J.J. Abrams, mega-nerd – not only is the Star Wars writer/director a scifi fan, but synth fan, too. No spoilers here, but his love of a certain synthesizer comes out in Rise of Skywalker‘s script.

Kijimi is the lush polysynth from Black Corporation, also makers of Deckard’s Dream (the Yamaha CS-80 homage) and assorted modules. The Star Wars boss is a known Black Corporation customer himself – you can spot him in a photo posing on the balcony of Black’s Shibuya, Tokyo offices with his new Kimiji – and it seems both the name and synth inspired him.

Here’s the next round of nerdy meta-references – hang on. So the Kijimi is based loosely on the rare 1970s polysynth, the RSF Polykobol. Fans of Battlestar Galactica will immediately recognize Kobol as the legendary ancestral home of humanity, sought by the exiled fleet of the surviving colonists. (Sadly, much like J.J. buying his Kijimi before you could, the Cylons got to Kobol first. Uh… spoilers, sorry. From 1978, though.) So the French synth makers named their synth after the planet.

J.J. just turned the tables. While synths have been named for spacecraft before – I believe including the Moog Voyager – now the space franchise takes a name from synths. Kijimi isn’t just a passing reference, either – it’s evidently (no spoilers) a prominent planetary setting in The Rise of Skywalker. Abrams is co-credited with the story and screenplay, so he gets both the synth and its placement forever enshrined in Star Wars canon.

A Reddit user potted the reference even before the film came out, let alone before Black Corp acknowledged the connection:

I would include a photo of the planet Kijimi, but I don’t have an official press pack for Star Wars, and Disney lawyers frighten me. I will be going to see the movie, though – John Williams inspired me as a kid that being a composer was cool, and Star Wars was possibly the first movie I ever saw, in greatly shortened form on my parents’ sound super 8 film projector.

All I want for Christmas, meanwhile, is a Kijimi – I visited Black in Tokyo this fall, and it’s just a splendid splurge instrument.

So none of this story makes me jealous, in regards to either synth or Star Wars. Why, does it make you jealous? No. We are cold, stoic unfeeling walls, definitely not in any way responding to any element of this story. Good.

Full-blown Kijimi costs US$3749, but if you’re willing to put together the (elaborate) kit, that drops the price way down to US$999. So basically, don’t subscribe to Disney+, and it’s yours. You can pirate th — mmm..–dskklsggggrrrh — mmmm, my throat — jeez, Disney lawyers can even do force chokes?! (As if I’m not going to the film and to Galaxy’s Edge and seeing twenty more Marvel things in theaters this year. Uh-huh.)

First sci-fi planet, yes – but Moog got the first spacecraft reference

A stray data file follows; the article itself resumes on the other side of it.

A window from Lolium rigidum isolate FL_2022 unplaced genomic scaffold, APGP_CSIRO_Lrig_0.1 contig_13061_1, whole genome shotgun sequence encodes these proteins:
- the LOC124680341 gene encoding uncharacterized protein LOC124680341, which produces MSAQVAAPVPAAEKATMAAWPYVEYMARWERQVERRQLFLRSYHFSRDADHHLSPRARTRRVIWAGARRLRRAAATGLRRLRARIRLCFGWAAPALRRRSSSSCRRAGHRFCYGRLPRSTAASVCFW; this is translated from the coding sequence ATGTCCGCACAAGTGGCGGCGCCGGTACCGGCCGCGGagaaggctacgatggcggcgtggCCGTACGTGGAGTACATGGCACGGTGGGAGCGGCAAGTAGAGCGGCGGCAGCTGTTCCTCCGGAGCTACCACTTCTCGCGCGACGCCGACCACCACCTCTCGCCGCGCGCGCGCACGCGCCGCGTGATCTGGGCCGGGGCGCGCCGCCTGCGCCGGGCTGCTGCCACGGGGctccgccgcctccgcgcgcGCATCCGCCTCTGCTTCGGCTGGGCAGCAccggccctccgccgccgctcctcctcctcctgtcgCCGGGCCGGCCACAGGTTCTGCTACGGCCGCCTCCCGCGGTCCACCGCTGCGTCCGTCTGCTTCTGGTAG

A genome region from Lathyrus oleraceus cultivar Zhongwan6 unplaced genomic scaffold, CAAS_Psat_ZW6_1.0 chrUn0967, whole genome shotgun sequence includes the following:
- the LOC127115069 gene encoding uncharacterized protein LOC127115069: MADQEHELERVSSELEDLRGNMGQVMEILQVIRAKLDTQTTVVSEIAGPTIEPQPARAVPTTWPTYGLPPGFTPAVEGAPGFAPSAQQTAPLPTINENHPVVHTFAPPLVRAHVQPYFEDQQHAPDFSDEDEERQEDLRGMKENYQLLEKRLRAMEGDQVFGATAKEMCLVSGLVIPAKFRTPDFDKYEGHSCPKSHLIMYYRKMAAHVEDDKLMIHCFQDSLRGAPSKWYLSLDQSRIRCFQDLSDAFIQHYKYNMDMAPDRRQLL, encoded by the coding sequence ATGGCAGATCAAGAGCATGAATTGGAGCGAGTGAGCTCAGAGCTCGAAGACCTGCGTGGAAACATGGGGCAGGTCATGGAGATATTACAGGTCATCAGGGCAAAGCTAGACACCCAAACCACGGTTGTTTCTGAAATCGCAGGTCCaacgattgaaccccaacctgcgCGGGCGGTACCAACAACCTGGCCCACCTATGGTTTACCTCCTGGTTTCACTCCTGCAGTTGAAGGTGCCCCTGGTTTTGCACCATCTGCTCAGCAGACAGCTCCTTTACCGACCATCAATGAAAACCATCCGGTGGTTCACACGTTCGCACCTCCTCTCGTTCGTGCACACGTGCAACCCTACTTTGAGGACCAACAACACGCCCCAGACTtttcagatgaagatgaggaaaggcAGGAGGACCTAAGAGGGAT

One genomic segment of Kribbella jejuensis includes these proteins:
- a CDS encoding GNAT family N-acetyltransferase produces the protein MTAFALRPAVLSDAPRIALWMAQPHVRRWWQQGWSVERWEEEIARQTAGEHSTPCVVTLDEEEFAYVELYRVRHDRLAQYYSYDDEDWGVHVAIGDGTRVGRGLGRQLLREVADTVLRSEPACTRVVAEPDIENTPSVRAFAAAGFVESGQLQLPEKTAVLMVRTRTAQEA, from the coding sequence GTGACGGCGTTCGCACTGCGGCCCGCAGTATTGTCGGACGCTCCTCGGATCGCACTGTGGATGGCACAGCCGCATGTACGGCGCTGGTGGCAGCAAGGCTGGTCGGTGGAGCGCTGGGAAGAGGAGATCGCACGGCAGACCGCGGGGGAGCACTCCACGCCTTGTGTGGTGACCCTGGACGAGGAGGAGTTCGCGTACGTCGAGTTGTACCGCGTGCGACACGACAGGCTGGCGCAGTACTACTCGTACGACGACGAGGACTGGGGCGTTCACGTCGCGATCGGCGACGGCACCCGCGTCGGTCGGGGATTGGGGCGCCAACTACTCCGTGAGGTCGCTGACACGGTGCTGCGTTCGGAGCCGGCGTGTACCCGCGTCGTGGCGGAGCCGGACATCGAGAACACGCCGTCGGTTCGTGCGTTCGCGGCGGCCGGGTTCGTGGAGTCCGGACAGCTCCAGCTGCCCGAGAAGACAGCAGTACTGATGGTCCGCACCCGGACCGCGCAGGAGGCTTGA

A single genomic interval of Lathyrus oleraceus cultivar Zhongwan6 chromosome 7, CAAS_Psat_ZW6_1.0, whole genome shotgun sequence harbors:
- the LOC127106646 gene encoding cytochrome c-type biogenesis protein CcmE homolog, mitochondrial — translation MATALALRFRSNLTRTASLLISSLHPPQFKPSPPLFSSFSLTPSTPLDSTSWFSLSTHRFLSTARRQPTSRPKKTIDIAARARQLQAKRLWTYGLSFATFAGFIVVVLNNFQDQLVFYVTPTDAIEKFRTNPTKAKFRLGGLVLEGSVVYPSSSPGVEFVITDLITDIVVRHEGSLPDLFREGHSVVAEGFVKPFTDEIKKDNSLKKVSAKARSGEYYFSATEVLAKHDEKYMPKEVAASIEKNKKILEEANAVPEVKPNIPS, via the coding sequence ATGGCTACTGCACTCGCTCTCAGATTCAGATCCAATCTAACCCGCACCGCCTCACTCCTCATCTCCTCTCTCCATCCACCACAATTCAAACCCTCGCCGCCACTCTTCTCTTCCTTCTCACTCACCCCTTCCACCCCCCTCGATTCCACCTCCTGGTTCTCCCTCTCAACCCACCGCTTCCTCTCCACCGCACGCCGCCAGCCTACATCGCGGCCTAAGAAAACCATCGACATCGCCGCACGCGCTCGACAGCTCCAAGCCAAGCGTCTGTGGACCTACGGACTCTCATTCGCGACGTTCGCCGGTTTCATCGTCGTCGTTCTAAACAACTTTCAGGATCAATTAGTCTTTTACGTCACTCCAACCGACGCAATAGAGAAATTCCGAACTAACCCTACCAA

PS – one other spacecraft/synth reference, sort of. American aerospace company Moog, Inc. is a major provider of spacecraft propulsion systems and components. They’re even headquartered in upstate New York, not far from where the legendary Minimoog manufacturer first operated.

Moog Inc. has no business relation to the Moog companies that made synthesizers, but the two companies are related – quite literally. Aerospace Moog, Bill Moog, was Dr. Robert Moog’s cousin. That means in addition to the Moog name being on the patent for the ladder filter, it’s also (via Bill) on the “Moog Valve,” a electrohydraulic servo valve with fine control of hydraulic pressure. And if you fly at all, you’ve definitely flown one with flight control systems made by Moog.

Relevant to this story, though, it means that many famous spacecraft – Apollo, the Space Shuttle, and the ISS included – had consulting by the company.

Servo-actuators on four Space Shuttles, plus propulsion and steering systems on the Voyager space probes, were made by Moog, too.

So you’ve got that right – both the Voyager synth and the Voyager spacecraft were made by one of the Moog family.

And you thought this story wasn’t going to go any deeper into nerddom.

Other J.J. synth, Star Wars references?

Shawn Shirey points out that the secret organization in Alias is named Prophet 5, so there’s one for Dave Smith. Anything else? Now I’ll be looking for easter eggs. (We all know that in the end of Lost, it turns out the whole thing with the island was just because someone fell asleep while patching Eurorack…)

The first synth-Star Wars connections came with the original 1977 movie. Sound designer Ben Burtt famously used the ARP 2600 to create the sounds R2-D2 makes along with other sound effects. (Here’s a story on trying to recreate those sounds.) And several people have pointed out to me that the Oberheim OB-1 (released in 1978) was a reference to the film from a year earlier – the character Obi Wan. I guess I was being pedantic about spelling and somehow missed that … my … entire life. Then again, many of the truths we cling to depend greatly on our own point of view.